Mercury(II) iodide

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Mercury(II) iodide
Mercury(II) iodide (α form)
Mercury(II) iodide (β form)
Mercury iodide.jpg
β (left) and α (right) forms
IUPAC name
Mercury diiodide
Other names
Mercuric iodide
Red mercury (α form only)
3D model (JSmol)
ECHA InfoCard 100.028.976
Molar mass 454.40 g/mol
Appearance orange-red powder
Odor odorless
Density 6.36 g/cm3
Melting point 259 °C (498 °F; 532 K)
Boiling point 350 °C (662 °F; 623 K)
0.006 g/100 mL
Solubility slightly soluble in alcohol, ether, acetone, chloroform, ethyl acetate, CS2, olive oil, castor oil
−128.6·10−6 cm3/mol
D08AK30 (WHO)
Very toxic (T+)
Dangerous for the environment (N)
R-phrases (outdated) R26/27/28, R33, R50/53
S-phrases (outdated) (S1/2), S13, S28, S45, S60, S61
NFPA 704
Flammability code 0: Will not burn. E.g., water Health code 3: Short exposure could cause serious temporary or residual injury. E.g., chlorine gas Reactivity code 0: Normally stable, even under fire exposure conditions, and is not reactive with water. E.g., liquid nitrogen Special hazards (white): no codeNFPA 704 four-colored diamond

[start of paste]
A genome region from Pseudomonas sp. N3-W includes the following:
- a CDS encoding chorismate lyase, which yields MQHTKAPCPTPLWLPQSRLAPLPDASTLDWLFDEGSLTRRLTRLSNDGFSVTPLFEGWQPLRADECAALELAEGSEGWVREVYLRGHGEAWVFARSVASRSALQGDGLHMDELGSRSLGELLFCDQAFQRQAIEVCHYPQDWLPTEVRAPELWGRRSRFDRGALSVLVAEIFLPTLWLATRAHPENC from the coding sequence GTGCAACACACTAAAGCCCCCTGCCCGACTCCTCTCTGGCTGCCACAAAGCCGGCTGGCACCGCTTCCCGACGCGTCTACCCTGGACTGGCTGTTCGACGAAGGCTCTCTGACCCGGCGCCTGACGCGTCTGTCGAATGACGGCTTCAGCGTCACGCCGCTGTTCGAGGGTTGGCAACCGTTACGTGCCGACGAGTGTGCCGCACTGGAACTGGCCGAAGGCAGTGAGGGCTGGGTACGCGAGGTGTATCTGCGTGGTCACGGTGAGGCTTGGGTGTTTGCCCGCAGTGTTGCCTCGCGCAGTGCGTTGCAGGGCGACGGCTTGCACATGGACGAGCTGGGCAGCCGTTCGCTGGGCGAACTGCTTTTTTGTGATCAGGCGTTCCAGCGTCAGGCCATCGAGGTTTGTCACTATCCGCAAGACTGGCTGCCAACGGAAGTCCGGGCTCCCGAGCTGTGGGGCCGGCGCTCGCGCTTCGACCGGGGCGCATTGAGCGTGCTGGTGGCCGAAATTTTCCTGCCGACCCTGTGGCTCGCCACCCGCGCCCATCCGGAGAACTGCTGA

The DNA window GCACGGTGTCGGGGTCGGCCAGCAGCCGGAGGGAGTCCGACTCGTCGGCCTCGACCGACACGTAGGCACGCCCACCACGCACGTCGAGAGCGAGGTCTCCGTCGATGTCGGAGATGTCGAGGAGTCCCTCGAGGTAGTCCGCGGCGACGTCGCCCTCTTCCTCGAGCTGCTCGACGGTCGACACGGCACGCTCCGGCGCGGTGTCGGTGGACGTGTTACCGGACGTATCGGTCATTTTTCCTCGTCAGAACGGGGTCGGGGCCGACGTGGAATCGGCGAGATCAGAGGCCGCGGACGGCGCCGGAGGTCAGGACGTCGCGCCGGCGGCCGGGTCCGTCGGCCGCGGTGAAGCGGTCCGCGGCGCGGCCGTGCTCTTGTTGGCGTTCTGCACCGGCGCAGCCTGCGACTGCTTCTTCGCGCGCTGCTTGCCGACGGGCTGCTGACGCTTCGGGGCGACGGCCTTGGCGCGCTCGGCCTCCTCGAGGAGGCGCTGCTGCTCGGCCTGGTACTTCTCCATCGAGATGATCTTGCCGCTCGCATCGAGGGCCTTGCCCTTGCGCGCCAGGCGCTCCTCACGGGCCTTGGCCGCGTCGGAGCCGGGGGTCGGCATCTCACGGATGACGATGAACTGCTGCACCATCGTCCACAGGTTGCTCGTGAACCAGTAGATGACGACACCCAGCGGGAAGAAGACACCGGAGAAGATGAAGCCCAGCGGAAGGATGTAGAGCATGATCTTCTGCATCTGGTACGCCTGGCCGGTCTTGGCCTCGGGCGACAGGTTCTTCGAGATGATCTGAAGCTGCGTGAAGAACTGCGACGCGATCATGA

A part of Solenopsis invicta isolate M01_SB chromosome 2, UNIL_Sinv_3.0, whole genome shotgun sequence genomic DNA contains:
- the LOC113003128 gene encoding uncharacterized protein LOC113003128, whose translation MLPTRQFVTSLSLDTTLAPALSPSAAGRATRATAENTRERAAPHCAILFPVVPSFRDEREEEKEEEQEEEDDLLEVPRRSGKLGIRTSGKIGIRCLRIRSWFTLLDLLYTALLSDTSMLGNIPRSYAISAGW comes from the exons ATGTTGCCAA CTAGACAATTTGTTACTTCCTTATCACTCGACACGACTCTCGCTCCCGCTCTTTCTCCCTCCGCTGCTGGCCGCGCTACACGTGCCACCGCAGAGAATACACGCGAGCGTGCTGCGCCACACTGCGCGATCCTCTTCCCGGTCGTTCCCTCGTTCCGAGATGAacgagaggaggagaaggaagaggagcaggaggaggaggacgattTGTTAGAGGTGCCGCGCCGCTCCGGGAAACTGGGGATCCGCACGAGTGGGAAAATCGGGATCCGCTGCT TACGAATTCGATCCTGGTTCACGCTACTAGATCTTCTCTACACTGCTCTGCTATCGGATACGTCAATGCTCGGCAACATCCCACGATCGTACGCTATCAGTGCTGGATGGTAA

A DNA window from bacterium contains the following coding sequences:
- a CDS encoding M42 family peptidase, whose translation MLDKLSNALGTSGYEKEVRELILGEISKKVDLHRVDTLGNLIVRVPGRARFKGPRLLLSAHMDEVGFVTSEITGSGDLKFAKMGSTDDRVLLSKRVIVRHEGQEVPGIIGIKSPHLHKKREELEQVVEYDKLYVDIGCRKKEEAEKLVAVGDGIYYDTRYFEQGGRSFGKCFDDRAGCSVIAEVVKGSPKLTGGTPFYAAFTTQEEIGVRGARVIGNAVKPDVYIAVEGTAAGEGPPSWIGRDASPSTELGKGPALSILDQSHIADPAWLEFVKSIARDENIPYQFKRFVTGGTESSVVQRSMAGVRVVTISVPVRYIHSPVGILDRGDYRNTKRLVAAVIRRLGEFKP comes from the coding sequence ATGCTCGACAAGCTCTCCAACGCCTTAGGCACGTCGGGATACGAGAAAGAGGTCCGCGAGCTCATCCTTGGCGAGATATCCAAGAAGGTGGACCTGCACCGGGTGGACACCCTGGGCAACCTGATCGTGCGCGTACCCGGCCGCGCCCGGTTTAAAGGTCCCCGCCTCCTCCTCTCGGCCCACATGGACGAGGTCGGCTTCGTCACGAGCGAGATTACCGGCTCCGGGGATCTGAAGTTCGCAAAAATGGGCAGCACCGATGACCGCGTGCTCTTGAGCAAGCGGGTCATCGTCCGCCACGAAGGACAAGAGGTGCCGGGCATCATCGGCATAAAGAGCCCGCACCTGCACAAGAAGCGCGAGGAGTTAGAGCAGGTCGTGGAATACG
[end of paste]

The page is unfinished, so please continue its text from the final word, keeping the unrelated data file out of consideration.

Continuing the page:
Flash point Non-flammable
Related compounds
Other anions
Mercury(II) fluoride
Mercury(II) chloride
Mercury(II) bromide
Other cations
Zinc iodide
Cadmium iodide
Related compounds
Mercury(I) iodide
Except where otherwise noted, data are given for materials in their standard state (at 25 °C [77 °F], 100 kPa).
N verify (what is YesYN ?)
Infobox references

Mercury(II) iodide (HgI2) is a chemical compound with an appearance of red-orange crystals. Unlike mercury(II) chloride it is hardly soluble in water (<100 ppm).

Conditions/substances to avoid include: heat, light, bromides, chlorides, ammonia, alkalis, cyanides, copper salts, lead salts, iodoform and hydrogen peroxide.


Mercury(II) iodide displays thermochromism; when heated above 126 °C, it undergoes phase transition from the alpha crystalline form to a pale yellow beta form. As the sample cools, it gradually reacquires its original color. It is often used for thermochromism demonstrations.[1]


Mercury(II) iodide is produced by adding an aqueous solution of potassium iodide to an aqueous solution of mercury(II) chloride with stirring; the precipitate is filtered off, washed and dried at 70 °C.


Mercury(II) iodide is used for preparation of Nessler's reagent, used for detection of presence of ammonia.

Mercury(II) iodide is a semiconductor material, used in some x-ray and gamma ray detection and imaging devices operating at room temperatures.[2]

Mercury(II) iodide can be found extremely rarely in nature as mineral coccinite.

In veterinary medicine, mercury(II) iodide is used in blister ointments in exostoses, bursal enlargement, etc.[citation needed]

It can appear as a precipitate in many reactions.

See also[edit]


  1. ^ Thermochromism: Mercury(II) Iodide. Retrieved on 2011-06-02.
  2. ^ Simage, Oy U.S. Patent 6,509,203 Semiconductor imaging device and method for producing same, Issue date: Jan 21, 2003